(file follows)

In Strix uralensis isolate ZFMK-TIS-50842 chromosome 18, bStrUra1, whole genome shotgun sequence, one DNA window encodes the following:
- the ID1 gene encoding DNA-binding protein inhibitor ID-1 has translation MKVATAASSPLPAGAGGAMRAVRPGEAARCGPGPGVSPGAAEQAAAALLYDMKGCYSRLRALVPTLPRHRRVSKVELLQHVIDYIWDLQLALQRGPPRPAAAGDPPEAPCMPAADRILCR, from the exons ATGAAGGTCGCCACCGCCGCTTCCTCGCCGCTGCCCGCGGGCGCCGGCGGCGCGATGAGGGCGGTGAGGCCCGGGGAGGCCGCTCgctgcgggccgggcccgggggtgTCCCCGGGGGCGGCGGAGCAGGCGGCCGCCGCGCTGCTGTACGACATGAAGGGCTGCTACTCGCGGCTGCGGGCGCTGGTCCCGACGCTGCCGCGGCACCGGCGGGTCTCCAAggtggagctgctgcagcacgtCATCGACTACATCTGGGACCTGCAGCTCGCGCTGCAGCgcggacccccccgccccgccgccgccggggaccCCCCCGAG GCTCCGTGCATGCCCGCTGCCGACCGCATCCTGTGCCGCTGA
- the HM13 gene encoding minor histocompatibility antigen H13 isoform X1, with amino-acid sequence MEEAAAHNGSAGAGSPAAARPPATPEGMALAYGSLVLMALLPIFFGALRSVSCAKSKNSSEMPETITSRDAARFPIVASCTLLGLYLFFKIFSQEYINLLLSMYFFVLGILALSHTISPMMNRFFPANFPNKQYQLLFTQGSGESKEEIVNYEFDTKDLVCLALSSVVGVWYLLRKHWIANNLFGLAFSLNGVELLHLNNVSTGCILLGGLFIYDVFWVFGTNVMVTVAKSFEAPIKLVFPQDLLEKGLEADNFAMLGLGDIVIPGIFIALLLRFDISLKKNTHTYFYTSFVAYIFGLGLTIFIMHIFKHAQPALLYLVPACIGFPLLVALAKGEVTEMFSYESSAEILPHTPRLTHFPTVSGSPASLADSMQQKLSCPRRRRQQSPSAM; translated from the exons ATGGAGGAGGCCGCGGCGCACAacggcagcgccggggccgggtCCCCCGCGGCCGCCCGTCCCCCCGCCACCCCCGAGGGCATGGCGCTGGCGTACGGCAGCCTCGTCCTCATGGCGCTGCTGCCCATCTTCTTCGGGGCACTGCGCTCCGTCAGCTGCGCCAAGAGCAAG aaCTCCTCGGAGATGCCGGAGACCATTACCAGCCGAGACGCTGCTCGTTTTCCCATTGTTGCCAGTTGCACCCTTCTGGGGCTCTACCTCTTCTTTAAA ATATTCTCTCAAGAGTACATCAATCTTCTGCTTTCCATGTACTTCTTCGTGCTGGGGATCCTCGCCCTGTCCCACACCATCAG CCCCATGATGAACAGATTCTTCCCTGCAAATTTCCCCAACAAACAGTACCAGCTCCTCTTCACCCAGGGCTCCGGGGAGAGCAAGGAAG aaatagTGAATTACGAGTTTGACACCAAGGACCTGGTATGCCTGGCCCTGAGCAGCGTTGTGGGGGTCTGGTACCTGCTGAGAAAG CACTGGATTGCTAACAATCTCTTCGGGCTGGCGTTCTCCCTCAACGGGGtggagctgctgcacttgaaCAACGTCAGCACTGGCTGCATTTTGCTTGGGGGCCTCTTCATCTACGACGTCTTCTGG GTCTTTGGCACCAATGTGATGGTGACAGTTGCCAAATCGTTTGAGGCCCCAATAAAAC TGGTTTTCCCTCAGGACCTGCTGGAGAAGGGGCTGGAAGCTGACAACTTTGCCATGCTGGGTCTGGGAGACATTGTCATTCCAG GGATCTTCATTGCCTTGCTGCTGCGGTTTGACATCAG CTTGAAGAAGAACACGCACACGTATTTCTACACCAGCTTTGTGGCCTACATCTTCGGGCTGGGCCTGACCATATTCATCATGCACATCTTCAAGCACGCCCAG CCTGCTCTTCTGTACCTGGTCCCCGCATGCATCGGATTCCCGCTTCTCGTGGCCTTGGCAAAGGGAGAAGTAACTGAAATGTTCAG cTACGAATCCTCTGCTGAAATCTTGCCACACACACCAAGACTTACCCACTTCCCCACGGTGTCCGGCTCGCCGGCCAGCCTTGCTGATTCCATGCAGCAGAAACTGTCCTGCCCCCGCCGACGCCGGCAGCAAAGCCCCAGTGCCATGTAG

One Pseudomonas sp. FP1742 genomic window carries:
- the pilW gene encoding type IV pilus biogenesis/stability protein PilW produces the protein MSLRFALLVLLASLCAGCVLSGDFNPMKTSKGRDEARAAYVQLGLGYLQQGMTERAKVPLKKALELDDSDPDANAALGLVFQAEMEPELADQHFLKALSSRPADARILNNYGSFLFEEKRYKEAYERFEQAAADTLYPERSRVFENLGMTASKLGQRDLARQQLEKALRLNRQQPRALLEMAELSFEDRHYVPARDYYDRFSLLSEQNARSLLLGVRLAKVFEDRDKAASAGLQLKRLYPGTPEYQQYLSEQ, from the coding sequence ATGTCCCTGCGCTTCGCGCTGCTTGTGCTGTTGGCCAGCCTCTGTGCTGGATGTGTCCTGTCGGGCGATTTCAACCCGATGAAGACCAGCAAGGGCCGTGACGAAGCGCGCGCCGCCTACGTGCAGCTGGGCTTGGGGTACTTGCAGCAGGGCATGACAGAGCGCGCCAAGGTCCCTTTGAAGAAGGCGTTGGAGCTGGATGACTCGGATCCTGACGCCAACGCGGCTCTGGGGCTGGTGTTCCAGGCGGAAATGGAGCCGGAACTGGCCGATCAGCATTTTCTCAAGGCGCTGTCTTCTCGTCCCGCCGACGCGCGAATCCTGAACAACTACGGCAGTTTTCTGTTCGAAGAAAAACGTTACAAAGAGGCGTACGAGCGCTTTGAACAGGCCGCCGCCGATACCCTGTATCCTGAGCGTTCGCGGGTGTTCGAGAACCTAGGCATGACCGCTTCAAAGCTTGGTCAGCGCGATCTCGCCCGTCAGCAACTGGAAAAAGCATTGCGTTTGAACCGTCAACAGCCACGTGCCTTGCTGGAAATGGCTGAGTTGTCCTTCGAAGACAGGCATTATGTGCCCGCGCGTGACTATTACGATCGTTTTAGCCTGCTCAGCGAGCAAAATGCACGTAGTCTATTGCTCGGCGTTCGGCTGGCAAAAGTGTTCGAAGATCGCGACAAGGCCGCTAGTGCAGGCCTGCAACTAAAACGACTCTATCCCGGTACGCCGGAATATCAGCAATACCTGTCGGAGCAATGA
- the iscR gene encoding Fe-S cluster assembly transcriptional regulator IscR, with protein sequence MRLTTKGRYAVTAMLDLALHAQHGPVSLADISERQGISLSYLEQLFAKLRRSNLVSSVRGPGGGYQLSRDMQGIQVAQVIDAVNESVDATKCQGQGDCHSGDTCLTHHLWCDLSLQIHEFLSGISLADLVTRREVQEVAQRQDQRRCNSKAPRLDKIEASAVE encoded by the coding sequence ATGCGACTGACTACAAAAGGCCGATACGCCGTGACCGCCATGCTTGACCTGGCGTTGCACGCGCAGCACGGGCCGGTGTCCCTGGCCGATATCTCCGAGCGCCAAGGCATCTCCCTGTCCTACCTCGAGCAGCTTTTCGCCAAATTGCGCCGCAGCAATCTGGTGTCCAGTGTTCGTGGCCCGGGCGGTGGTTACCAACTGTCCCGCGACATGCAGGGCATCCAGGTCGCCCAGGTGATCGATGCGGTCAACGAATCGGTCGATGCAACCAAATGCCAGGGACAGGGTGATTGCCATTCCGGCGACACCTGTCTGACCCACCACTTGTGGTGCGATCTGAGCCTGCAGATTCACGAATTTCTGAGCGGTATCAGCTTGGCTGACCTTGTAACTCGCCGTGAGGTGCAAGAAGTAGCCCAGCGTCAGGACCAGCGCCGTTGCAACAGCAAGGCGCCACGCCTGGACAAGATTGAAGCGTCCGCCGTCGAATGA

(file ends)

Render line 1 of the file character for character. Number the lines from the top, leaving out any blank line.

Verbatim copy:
In Strix uralensis isolate ZFMK-TIS-50842 chromosome 18, bStrUra1, whole genome shotgun sequence, one DNA window encodes the following: